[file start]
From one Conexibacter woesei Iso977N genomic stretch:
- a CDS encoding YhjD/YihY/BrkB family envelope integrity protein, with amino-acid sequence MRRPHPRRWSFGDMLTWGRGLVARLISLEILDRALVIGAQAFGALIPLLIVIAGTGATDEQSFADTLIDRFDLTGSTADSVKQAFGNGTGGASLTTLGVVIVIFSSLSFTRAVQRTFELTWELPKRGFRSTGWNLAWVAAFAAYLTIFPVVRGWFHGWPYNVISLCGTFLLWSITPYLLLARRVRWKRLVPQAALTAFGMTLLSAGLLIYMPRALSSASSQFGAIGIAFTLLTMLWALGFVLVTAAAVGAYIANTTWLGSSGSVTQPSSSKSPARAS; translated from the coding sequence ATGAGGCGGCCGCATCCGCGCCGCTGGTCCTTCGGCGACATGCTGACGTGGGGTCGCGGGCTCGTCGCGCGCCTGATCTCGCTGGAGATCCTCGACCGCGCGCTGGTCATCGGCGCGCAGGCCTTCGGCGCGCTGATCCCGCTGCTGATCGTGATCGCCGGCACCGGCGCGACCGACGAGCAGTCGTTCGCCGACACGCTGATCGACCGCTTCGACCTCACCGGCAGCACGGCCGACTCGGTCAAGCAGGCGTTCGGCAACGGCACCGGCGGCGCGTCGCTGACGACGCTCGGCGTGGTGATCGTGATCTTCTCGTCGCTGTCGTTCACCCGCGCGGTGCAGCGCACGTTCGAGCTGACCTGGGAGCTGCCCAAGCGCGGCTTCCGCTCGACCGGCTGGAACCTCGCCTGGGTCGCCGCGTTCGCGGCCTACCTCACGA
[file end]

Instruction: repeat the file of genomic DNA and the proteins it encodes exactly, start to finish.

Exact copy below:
From one Conexibacter woesei Iso977N genomic stretch:
- a CDS encoding YhjD/YihY/BrkB family envelope integrity protein, with amino-acid sequence MRRPHPRRWSFGDMLTWGRGLVARLISLEILDRALVIGAQAFGALIPLLIVIAGTGATDEQSFADTLIDRFDLTGSTADSVKQAFGNGTGGASLTTLGVVIVIFSSLSFTRAVQRTFELTWELPKRGFRSTGWNLAWVAAFAAYLTIFPVVRGWFHGWPYNVISLCGTFLLWSITPYLLLARRVRWKRLVPQAALTAFGMTLLSAGLLIYMPRALSSASSQFGAIGIAFTLLTMLWALGFVLVTAAAVGAYIANTTWLGSSGSVTQPSSSKSPARAS; translated from the coding sequence ATGAGGCGGCCGCATCCGCGCCGCTGGTCCTTCGGCGACATGCTGACGTGGGGTCGCGGGCTCGTCGCGCGCCTGATCTCGCTGGAGATCCTCGACCGCGCGCTGGTCATCGGCGCGCAGGCCTTCGGCGCGCTGATCCCGCTGCTGATCGTGATCGCCGGCACCGGCGCGACCGACGAGCAGTCGTTCGCCGACACGCTGATCGACCGCTTCGACCTCACCGGCAGCACGGCCGACTCGGTCAAGCAGGCGTTCGGCAACGGCACCGGCGGCGCGTCGCTGACGACGCTCGGCGTGGTGATCGTGATCTTCTCGTCGCTGTCGTTCACCCGCGCGGTGCAGCGCACGTTCGAGCTGACCTGGGAGCTGCCCAAGCGCGGCTTCCGCTCGACCGGCTGGAACCTCGCCTGGGTCGCCGCGTTCGCGGCCTACCTCACGA